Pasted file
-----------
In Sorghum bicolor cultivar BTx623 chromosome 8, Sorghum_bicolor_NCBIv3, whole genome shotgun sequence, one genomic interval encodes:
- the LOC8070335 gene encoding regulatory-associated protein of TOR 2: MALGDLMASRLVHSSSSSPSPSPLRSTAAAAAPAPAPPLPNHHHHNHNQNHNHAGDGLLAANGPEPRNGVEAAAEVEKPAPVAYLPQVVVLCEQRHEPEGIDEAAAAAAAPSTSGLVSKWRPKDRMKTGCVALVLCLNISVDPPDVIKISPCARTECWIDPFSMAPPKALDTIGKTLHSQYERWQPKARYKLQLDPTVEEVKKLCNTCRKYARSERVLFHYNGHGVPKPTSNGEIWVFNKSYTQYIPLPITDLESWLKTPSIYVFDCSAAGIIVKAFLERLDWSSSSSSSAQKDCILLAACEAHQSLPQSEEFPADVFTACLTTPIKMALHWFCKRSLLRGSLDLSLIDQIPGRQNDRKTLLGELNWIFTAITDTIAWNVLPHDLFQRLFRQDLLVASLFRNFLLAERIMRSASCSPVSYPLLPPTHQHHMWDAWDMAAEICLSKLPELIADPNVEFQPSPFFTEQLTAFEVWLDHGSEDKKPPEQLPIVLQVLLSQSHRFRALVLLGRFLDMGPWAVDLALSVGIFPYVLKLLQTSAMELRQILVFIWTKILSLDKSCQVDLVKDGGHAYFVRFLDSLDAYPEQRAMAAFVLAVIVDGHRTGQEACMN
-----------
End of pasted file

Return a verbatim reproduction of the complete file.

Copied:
In Sorghum bicolor cultivar BTx623 chromosome 8, Sorghum_bicolor_NCBIv3, whole genome shotgun sequence, one genomic interval encodes:
- the LOC8070335 gene encoding regulatory-associated protein of TOR 2: MALGDLMASRLVHSSSSSPSPSPLRSTAAAAAPAPAPPLPNHHHHNHNQNHNHAGDGLLAANGPEPRNGVEAAAEVEKPAPVAYLPQVVVLCEQRHEPEGIDEAAAAAAAPSTSGLVSKWRPKDRMKTGCVALVLCLNISVDPPDVIKISPCARTECWIDPFSMAPPKALDTIGKTLHSQYERWQPKARYKLQLDPTVEEVKKLCNTCRKYARSERVLFHYNGHGVPKPTSNGEIWVFNKSYTQYIPLPITDLESWLKTPSIYVFDCSAAGIIVKAFLERLDWSSSSSSSAQKDCILLAACEAHQSLPQSEEFPADVFTACLTTPIKMALHWFCKRSLLRGSLDLSLIDQIPGRQNDRKTLLGELNWIFTAITDTIAWNVLPHDLFQRLFRQDLLVASLFRNFLLAERIMRSASCSPVSYPLLPPTHQHHMWDAWDMAAEICLSKLPELIADPNVEFQPSPFFTEQLTAFEVWLDHGSEDKKPPEQLPIVLQVLLSQSHRFRALVLLGRFLDMGPWAVDLALSVGIFPYVLKLLQTSAMELRQILVFIWTKILSLDKSCQVDLVKDGGHAYFVRFLDSLDAYPEQRAMAAFVLAVIVDGHRTGQEACMN